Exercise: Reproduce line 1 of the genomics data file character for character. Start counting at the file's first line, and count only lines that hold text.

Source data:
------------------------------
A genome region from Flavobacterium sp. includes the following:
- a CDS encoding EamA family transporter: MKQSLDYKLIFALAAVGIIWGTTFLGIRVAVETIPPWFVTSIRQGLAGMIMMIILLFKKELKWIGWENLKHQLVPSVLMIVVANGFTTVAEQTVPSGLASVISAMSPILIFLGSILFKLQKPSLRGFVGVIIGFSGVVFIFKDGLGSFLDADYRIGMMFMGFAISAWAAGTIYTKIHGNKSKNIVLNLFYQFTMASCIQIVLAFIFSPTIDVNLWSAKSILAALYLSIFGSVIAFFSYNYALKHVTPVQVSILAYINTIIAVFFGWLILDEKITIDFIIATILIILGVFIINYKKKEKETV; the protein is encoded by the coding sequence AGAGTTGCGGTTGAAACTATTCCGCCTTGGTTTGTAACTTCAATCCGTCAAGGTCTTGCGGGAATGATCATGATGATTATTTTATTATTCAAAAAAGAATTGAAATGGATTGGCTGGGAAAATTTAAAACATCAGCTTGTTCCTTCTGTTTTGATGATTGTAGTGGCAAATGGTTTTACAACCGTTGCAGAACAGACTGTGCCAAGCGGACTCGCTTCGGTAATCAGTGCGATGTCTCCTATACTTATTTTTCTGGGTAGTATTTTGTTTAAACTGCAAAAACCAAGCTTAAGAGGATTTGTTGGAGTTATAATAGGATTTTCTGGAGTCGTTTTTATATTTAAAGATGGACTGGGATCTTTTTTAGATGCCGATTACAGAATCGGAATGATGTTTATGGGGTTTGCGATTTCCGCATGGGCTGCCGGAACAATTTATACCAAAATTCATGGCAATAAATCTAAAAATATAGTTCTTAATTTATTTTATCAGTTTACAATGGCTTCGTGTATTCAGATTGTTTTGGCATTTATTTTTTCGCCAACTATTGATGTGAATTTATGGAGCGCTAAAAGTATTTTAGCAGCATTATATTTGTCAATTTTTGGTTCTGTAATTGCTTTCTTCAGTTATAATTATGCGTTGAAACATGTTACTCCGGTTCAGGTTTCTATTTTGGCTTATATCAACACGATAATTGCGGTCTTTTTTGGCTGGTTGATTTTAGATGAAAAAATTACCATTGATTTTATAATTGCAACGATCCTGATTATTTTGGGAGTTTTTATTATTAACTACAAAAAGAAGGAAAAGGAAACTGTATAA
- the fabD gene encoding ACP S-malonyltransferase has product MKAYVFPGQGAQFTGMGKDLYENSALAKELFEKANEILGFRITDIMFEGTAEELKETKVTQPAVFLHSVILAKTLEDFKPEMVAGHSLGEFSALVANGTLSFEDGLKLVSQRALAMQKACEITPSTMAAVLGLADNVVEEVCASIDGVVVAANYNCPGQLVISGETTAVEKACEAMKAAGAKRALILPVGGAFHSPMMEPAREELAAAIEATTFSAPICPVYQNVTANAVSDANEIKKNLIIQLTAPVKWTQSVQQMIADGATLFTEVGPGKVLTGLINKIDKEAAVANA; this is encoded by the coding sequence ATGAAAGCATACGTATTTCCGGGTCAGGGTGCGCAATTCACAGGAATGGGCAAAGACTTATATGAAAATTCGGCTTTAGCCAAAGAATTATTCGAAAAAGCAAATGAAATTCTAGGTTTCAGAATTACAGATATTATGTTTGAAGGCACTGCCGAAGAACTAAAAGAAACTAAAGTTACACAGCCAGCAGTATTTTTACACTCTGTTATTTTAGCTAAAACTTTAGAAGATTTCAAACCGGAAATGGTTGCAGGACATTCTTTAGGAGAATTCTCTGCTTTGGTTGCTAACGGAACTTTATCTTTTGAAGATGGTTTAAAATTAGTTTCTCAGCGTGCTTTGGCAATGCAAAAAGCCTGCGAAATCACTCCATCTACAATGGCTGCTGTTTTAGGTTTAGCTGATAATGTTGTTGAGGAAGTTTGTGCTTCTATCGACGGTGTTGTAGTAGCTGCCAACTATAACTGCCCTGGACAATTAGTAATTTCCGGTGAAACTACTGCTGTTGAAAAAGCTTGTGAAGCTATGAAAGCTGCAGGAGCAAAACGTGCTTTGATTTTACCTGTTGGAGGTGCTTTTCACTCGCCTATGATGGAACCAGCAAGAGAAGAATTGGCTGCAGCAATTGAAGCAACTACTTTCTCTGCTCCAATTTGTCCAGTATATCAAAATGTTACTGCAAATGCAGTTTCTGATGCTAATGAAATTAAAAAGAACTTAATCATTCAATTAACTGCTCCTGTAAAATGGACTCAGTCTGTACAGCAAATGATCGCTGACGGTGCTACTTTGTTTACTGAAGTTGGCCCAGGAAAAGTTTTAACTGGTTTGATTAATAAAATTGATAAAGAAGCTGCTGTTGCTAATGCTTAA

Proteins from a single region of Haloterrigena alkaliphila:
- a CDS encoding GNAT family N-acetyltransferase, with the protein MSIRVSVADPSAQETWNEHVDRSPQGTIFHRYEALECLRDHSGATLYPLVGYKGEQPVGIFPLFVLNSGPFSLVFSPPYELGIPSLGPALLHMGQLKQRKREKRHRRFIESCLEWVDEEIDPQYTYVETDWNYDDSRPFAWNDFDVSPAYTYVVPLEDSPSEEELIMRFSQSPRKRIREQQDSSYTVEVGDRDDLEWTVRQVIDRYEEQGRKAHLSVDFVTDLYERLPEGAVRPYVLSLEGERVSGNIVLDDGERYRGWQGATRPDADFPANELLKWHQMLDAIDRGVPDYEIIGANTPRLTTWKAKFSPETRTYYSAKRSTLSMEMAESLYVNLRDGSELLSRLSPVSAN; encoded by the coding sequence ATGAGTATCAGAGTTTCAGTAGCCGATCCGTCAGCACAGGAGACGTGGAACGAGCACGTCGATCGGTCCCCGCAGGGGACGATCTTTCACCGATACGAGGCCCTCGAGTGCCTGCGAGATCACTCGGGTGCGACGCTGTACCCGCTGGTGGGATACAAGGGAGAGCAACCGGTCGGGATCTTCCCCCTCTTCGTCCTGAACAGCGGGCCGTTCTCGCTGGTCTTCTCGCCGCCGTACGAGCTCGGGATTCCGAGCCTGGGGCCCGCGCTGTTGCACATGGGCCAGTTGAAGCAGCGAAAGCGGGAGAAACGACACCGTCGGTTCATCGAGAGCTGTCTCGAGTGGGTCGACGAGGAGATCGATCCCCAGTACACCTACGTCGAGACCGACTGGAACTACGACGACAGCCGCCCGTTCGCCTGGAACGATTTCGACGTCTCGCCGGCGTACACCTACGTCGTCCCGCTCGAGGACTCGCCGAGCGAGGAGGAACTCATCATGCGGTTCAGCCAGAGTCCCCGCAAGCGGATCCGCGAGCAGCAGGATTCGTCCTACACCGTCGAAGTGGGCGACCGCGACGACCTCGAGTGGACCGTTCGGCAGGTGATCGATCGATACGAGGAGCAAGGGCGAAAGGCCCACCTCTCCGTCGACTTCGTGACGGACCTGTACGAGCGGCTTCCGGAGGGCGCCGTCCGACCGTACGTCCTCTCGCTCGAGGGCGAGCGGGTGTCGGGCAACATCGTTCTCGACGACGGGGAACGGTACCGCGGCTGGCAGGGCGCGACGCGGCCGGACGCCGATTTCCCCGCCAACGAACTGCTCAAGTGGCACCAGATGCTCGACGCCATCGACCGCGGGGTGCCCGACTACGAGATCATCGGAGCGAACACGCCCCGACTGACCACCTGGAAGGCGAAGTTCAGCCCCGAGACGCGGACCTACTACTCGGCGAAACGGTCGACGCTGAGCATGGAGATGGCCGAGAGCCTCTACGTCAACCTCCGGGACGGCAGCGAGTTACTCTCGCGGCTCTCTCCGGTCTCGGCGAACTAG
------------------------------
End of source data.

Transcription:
A genome region from Flavobacterium sp. includes the following: